A Myanmar rights group has strongly condemned American multinational energy corporation Chevron’s efforts to lobby the US government to withdraw sanctions on oil and gas businesses owned by Myanmar’s military junta.
“By continuing its work in Burma, Chevron is offering a lifeline to the military to continue the transport of troops to kill and detain protesters, the launching of artillery in civilian areas, and the use of fighter jets to bomb civilian areas in Kachin and Karen state,” the Burma Human Rights Network (BHRN) said in a statement issued on Friday.
“Sanctions on the military’s interests, particularly on energy, are one of the only ways the international community can limit the military’s access to foreign cash and limit their ability to purchase the military equipment and fuel they rely on to terrorize the civilian population.”
Amid growing rights abuses in Myanmar, the US, along with the UK and the EU, imposed sanctions on a military junta that has killed hundreds of people during protests against its Feb. 1 coup against the democratically elected government led by Aung San Suu Kyi.
The London-based BHRN cited a report by leading American daily The New York Times that said Chevron has “lobbied congressmen and the US State Department against sanctioning military-tied companies in the oil and gas sector because it would disrupt Chevron’s operations in the country.”
“It is utterly disgraceful that Chevron would use their power to protect their own bottom line while civilians are being murdered in the street by [Myanmar] security forces they are directly funding,” said Kyaw Win, the executive director of the BHRN.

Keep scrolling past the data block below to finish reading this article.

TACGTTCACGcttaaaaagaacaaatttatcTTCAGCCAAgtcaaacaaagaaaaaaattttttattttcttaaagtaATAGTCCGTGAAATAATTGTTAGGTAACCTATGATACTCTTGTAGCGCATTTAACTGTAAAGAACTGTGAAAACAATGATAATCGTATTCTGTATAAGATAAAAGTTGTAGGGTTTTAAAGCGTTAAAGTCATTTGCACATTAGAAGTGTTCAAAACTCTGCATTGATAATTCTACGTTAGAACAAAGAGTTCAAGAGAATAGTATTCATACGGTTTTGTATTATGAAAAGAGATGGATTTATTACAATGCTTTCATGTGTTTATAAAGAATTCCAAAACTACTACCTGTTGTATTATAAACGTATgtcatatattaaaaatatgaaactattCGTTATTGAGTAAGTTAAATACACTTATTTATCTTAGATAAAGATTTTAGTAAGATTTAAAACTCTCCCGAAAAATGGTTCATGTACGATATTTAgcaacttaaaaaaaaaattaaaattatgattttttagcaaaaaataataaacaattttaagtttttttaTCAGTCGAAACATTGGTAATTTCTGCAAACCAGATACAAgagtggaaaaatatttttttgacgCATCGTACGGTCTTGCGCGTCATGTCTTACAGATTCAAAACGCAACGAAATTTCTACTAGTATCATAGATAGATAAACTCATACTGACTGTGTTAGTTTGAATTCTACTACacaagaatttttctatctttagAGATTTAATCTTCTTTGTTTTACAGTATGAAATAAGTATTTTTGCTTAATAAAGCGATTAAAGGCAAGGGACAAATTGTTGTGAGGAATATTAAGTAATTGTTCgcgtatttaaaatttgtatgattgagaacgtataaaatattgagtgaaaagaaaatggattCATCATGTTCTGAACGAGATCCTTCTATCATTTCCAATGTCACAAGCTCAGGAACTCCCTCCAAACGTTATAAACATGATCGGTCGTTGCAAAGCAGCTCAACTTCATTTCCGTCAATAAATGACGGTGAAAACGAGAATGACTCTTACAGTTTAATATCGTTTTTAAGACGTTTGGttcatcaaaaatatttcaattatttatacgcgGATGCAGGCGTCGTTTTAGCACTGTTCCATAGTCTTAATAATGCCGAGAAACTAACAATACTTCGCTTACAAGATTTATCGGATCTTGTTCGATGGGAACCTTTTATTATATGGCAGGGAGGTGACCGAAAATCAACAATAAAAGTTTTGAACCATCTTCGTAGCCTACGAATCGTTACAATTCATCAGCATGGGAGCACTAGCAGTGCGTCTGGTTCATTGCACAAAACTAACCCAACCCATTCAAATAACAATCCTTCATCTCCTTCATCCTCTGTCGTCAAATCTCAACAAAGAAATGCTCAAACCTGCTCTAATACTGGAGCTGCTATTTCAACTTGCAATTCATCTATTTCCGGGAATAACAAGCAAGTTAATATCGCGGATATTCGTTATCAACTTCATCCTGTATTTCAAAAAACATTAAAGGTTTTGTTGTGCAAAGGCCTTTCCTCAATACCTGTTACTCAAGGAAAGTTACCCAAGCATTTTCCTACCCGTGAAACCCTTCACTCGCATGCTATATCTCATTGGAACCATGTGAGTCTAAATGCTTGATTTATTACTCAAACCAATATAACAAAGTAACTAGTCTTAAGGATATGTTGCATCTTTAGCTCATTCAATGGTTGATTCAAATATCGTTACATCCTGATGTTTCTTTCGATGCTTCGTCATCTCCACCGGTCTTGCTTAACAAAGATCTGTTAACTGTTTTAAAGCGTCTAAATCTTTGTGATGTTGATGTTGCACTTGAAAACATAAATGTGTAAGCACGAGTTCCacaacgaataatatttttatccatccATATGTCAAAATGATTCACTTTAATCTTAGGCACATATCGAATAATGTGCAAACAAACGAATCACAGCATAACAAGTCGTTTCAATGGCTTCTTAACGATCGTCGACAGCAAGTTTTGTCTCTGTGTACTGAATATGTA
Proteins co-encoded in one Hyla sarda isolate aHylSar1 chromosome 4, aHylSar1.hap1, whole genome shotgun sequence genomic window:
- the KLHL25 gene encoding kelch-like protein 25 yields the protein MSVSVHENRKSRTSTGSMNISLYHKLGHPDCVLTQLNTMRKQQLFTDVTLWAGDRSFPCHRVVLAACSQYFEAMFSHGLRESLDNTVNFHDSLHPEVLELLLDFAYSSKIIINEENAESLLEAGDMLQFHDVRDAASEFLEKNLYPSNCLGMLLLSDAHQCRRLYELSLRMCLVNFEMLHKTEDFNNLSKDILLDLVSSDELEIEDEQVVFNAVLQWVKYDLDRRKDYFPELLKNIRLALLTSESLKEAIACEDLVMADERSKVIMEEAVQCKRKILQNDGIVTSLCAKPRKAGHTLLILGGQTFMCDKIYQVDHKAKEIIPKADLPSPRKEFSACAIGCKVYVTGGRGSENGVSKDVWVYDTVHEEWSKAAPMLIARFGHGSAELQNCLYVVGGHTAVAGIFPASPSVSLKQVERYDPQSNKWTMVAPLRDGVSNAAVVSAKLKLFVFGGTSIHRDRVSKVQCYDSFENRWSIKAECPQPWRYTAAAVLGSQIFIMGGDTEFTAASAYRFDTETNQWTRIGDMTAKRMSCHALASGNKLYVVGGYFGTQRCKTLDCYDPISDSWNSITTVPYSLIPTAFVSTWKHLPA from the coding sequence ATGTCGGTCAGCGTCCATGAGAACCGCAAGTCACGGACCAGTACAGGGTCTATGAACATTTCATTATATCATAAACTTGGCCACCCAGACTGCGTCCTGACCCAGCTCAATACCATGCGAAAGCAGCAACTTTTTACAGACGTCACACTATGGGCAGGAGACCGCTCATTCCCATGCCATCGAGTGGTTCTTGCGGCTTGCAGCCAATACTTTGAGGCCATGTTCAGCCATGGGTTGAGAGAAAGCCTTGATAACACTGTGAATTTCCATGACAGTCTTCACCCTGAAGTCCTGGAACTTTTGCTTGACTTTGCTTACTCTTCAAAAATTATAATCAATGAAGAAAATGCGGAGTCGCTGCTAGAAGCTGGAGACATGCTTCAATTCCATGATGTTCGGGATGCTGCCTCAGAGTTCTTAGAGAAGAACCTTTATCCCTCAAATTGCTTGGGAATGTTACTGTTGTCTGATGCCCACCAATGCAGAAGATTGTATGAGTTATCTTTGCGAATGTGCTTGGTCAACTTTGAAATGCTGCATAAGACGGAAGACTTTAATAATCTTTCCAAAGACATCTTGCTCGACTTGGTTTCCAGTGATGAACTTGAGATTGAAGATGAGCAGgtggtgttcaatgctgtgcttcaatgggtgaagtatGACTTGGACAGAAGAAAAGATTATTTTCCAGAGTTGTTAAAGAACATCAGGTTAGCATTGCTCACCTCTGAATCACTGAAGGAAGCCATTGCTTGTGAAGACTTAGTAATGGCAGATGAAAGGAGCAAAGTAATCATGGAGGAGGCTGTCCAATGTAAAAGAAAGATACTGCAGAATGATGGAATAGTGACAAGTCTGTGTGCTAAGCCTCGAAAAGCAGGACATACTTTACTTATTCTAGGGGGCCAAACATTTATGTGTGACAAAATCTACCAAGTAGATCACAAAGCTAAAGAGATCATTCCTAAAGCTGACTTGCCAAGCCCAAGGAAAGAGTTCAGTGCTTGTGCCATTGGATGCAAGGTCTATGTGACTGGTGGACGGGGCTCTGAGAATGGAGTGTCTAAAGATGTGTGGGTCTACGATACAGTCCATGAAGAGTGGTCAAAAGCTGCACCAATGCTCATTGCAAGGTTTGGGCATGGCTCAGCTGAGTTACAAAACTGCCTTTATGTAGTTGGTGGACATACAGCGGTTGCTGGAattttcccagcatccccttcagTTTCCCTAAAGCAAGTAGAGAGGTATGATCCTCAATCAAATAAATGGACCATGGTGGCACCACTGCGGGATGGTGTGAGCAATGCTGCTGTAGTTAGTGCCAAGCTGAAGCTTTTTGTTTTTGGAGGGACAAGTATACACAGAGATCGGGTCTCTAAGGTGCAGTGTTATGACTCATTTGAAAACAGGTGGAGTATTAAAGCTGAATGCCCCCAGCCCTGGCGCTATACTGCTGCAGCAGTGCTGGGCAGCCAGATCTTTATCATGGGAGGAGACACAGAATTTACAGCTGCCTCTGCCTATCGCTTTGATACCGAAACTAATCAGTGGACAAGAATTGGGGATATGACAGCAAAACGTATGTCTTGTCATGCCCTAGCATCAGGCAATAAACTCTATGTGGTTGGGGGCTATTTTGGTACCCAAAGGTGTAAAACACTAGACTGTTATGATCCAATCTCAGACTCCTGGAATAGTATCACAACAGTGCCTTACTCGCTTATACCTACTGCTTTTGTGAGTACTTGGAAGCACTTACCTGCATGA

He called on US authorities to “completely disregard” Chevron’s lobbying efforts and “sanction all of the Burmese military’s business interests, especially in the oil and gas sector.”
“Chevron should immediately reconsider its behavior and reevaluate its prioritization of profit over human life and democracy,” he said.
The rights group stressed that any business that aids the Myanmar military in maintaining power is “directly responsible for the death of civilians.”
“All businesses invested in Burma must reevaluate their ethical positions in the country and build alliances with the civilian movements of Burma to establish equitable relationships with the country once the military is forced to step down,” read the statement.
“With significantly limited access to cash amid ongoing conflict, the Burmese military is spreading itself thin. The international community has an opportunity to ramp up the pressure now and prevent conflict from dramatically escalating in the coming months by showing the military that their coup is unsustainable.”
By Md. Kamruzzaman in Dhaka, Bangladesh